The controversial drilling technique known as hydraulic fracturing has created an oil and gas boom around the country – and that’s left state governments grappling with how to regulate it. Now, California is wading into that fight.
From the Sacramento-San Joaquin Delta to killer whales, bicycles to cheese — it's been another year of diverse storytelling from the KQED Science and Environment team. Here's a round-up of the top 10 stories shared on our website (based on page views) that you've enjoyed in 2012.
The new oil-and-gas boom that’s sweeping the country may be coming to California. With it comes the controversy over the drilling technique known as hydraulic fracturing – or fracking.
This week, California rolls out the heavy artillery in its attack on climate change with a program called “cap-and-trade.” It’s like a stock exchange for carbon emissions, where the state’s biggest polluters have to buy the right to emit greenhouse gases. It’s the most ambitious climate change policy in the country, but not everyone is happy with it.
The National Ignition Facility in Livermore, California, has been called a modern-day moon-shot, a project of "revolutionary science," and "the mother of all boondoggles." NIF, as it's known, is a five-billion dollar, taxpayer-funded super laser project whose goal is to create nuclear fusion – a tiny star – inside a laboratory. But so far, that hasn't happened.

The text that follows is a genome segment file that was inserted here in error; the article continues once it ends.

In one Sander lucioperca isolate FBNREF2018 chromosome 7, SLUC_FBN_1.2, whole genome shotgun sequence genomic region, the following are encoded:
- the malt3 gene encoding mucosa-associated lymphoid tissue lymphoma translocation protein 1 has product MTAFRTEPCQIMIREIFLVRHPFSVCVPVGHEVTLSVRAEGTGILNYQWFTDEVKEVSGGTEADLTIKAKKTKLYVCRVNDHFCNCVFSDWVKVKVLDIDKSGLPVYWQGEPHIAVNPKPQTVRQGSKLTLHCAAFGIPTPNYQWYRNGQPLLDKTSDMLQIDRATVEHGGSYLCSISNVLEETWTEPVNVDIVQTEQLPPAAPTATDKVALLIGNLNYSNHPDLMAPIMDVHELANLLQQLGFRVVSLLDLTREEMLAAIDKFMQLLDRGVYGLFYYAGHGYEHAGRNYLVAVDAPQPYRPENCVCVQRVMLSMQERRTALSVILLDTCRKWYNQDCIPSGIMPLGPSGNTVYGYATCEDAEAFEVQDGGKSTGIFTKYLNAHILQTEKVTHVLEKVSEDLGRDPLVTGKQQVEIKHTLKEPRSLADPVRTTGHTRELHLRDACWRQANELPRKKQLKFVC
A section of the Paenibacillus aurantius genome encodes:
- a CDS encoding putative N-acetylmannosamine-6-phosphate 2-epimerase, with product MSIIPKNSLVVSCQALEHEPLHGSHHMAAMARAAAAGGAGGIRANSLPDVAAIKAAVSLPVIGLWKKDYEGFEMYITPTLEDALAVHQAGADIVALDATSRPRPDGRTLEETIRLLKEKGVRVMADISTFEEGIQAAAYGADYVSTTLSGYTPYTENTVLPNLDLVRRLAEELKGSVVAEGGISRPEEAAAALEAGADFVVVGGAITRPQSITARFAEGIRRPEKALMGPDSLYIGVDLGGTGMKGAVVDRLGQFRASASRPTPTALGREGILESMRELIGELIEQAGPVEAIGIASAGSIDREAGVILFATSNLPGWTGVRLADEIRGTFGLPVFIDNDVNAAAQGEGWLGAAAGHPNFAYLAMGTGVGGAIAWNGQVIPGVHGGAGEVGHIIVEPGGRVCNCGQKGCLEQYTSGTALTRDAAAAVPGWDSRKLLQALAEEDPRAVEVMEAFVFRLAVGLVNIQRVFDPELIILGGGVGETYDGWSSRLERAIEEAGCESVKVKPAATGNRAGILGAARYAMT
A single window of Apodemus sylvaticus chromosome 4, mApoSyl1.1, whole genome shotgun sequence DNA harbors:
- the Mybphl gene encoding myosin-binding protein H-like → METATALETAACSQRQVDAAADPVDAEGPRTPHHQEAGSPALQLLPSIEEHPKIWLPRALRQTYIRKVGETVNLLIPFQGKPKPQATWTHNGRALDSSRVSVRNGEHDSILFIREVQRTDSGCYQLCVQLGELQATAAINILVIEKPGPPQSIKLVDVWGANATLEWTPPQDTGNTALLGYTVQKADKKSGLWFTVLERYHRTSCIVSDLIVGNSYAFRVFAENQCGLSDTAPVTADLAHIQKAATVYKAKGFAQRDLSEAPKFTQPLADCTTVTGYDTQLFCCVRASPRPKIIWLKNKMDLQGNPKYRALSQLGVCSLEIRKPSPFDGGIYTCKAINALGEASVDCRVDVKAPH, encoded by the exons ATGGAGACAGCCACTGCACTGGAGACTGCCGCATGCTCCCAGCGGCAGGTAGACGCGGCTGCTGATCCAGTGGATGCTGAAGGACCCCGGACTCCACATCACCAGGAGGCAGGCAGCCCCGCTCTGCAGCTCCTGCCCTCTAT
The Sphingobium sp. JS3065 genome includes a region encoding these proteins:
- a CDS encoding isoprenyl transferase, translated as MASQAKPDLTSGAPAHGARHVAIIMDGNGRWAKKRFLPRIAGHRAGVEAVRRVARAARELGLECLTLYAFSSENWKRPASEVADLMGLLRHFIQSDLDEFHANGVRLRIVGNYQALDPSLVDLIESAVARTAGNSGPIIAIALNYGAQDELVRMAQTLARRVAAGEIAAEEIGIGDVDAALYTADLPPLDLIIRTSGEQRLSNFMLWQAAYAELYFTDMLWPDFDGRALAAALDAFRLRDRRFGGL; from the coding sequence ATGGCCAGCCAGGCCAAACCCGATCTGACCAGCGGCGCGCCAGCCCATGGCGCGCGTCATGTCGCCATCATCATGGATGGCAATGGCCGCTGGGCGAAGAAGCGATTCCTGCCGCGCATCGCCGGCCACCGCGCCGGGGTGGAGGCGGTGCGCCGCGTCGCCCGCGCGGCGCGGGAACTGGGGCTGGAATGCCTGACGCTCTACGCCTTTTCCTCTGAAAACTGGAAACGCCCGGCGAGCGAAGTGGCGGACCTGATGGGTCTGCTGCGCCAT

One of California's oldest environmental battles is on the San Francisco ballot. Hetch Hetchy Valley in Yosemite National Park holds most of San Francisco's water supply. But some environmental groups want to turn back the clock.
For years, farms and cities have pumped water out to meet their needs. But now, as water supplies dwindle, there’s a major movement afoot to put some water back.
The Endeavour flyover will make for a striking sight: Piggybacked to a 747, the shuttle will be flying at a low altitude of 1500 feet in some parts of the Bay Area.
Proposition 37 could make California the first state in the country to require "Made with GMO" labels on genetically-engineered foods. But would the labels inform people? Or scare them?
You’ve probably heard of the wines that made Napa and Sonoma famous, like Cabernet Sauvignon or Chardonnay. But what about Negroamaro or Nero d’Avola? They’re wine grapes that are well-adapted to hotter temperatures — the kind of conditions that California may be facing as the climate continues to warm.
California is considering rules that would allow self-driving cars on the road, but making rules for robots is no simple task.